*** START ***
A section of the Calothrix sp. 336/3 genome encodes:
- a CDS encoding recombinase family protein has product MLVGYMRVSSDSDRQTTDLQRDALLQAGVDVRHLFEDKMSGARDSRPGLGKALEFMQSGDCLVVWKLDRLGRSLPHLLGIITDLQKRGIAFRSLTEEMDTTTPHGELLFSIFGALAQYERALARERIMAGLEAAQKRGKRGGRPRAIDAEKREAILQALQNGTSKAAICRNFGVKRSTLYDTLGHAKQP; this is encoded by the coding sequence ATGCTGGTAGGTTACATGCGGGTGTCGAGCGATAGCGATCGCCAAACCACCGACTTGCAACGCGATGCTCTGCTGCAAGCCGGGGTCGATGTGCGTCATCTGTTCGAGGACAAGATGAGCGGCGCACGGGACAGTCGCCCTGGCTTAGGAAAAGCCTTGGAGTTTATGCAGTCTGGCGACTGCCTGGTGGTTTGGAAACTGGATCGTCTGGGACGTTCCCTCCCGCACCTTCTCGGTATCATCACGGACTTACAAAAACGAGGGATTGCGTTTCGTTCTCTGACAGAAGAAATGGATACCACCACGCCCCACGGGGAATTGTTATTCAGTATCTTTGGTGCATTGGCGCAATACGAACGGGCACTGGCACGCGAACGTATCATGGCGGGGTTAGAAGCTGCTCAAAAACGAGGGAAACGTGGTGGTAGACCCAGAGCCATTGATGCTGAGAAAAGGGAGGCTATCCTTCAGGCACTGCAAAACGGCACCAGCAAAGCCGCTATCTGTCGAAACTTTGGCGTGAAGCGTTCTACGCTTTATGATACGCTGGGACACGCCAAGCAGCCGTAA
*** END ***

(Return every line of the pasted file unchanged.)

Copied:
A section of the Calothrix sp. 336/3 genome encodes:
- a CDS encoding recombinase family protein has product MLVGYMRVSSDSDRQTTDLQRDALLQAGVDVRHLFEDKMSGARDSRPGLGKALEFMQSGDCLVVWKLDRLGRSLPHLLGIITDLQKRGIAFRSLTEEMDTTTPHGELLFSIFGALAQYERALARERIMAGLEAAQKRGKRGGRPRAIDAEKREAILQALQNGTSKAAICRNFGVKRSTLYDTLGHAKQP; this is encoded by the coding sequence ATGCTGGTAGGTTACATGCGGGTGTCGAGCGATAGCGATCGCCAAACCACCGACTTGCAACGCGATGCTCTGCTGCAAGCCGGGGTCGATGTGCGTCATCTGTTCGAGGACAAGATGAGCGGCGCACGGGACAGTCGCCCTGGCTTAGGAAAAGCCTTGGAGTTTATGCAGTCTGGCGACTGCCTGGTGGTTTGGAAACTGGATCGTCTGGGACGTTCCCTCCCGCACCTTCTCGGTATCATCACGGACTTACAAAAACGAGGGATTGCGTTTCGTTCTCTGACAGAAGAAATGGATACCACCACGCCCCACGGGGAATTGTTATTCAGTATCTTTGGTGCATTGGCGCAATACGAACGGGCACTGGCACGCGAACGTATCATGGCGGGGTTAGAAGCTGCTCAAAAACGAGGGAAACGTGGTGGTAGACCCAGAGCCATTGATGCTGAGAAAAGGGAGGCTATCCTTCAGGCACTGCAAAACGGCACCAGCAAAGCCGCTATCTGTCGAAACTTTGGCGTGAAGCGTTCTACGCTTTATGATACGCTGGGACACGCCAAGCAGCCGTAA